Phishing is an attempt to get personal information such as account numbers, social security numbers or any other information that could help someone get into a current account or start a new one with some things changed so they can steal your identity. Hence the term Phishing, trying to catch people using scary or fake emails or phone calls and give out personal information. Phishing can get some people by the method of throwing out phishing emails and getting at least some people to bite that do have accounts at the bank or place the emails is purporting to be from. They send out thousands of phishing emails in the hopes that a few will bite. After all it only takes a little time to send out thousands of phising or spoof emails using the internet and some small programs that generate random email addresses.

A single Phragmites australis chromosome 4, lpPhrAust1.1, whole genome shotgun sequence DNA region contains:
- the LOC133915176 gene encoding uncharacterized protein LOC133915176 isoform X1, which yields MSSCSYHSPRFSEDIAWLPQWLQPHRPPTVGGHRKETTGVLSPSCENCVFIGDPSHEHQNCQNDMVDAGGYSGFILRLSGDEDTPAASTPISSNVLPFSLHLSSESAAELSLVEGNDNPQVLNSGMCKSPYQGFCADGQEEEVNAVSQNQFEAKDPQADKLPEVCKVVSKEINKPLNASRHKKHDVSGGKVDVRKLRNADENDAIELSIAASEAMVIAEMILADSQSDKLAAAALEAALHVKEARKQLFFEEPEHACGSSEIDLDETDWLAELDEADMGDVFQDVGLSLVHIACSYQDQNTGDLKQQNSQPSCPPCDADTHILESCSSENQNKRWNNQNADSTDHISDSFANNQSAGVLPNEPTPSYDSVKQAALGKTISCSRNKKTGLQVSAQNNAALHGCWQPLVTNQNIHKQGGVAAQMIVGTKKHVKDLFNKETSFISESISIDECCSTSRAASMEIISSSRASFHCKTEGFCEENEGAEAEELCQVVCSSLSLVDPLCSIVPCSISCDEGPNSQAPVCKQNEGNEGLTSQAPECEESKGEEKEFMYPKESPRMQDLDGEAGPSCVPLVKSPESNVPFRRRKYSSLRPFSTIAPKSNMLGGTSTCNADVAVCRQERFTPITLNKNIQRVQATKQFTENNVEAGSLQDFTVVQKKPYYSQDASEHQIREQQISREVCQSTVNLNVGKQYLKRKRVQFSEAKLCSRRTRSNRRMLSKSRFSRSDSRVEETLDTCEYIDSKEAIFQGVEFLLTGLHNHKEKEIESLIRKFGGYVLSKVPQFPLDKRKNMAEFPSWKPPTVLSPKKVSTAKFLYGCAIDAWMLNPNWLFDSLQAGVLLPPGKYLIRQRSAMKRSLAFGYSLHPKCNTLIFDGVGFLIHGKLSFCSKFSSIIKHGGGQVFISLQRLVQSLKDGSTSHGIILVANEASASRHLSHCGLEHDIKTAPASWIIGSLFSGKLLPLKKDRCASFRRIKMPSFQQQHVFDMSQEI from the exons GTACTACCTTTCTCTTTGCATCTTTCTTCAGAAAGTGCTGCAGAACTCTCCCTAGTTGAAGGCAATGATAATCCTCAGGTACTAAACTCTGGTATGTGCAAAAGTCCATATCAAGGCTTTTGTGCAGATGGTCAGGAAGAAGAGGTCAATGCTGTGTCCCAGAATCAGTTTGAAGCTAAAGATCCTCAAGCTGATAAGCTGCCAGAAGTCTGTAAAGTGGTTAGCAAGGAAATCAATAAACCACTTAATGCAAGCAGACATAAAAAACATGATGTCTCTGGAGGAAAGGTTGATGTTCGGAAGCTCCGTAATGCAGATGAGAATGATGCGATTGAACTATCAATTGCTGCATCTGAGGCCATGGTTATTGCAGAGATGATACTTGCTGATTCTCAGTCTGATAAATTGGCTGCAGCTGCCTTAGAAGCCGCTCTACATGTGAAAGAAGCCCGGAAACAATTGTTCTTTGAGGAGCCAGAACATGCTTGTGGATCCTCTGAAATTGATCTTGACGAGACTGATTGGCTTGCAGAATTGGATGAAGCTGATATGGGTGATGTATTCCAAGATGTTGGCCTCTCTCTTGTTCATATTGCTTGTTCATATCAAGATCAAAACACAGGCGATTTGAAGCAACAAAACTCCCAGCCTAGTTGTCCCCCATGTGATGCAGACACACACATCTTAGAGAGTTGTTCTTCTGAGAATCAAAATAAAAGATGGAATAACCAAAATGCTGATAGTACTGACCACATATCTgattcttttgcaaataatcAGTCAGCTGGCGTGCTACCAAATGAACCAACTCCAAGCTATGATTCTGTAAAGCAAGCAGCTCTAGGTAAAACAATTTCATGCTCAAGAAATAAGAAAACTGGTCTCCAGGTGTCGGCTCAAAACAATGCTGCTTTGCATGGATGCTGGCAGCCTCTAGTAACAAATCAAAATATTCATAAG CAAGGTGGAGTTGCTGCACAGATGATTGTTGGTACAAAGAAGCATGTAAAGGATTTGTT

Spoof mail is where they create emails using different information in the lines of the email that say where the email is from. The spoof part is usually any links that you would click on to go to a web site. In an email just about anything can be a spoof. The pictures you see can be copied using copy and paste on anyone’s computer. Spoof mail can look very much like a real business or accounts and that is why it is considered spoof. They try to get you to answer their email by signing in on their website by changing lines in the email you receive making them look like real businesses or web sites. Spoof just means to fool but has been used mainly when we talk about computers and emailing, spoof mail is a email that fools you into thinking it is from a real business or web site. There is spoof that is good for businesses and companies while using local area networks for them to run faster and easier but that is not the kind of spoof I am talking about.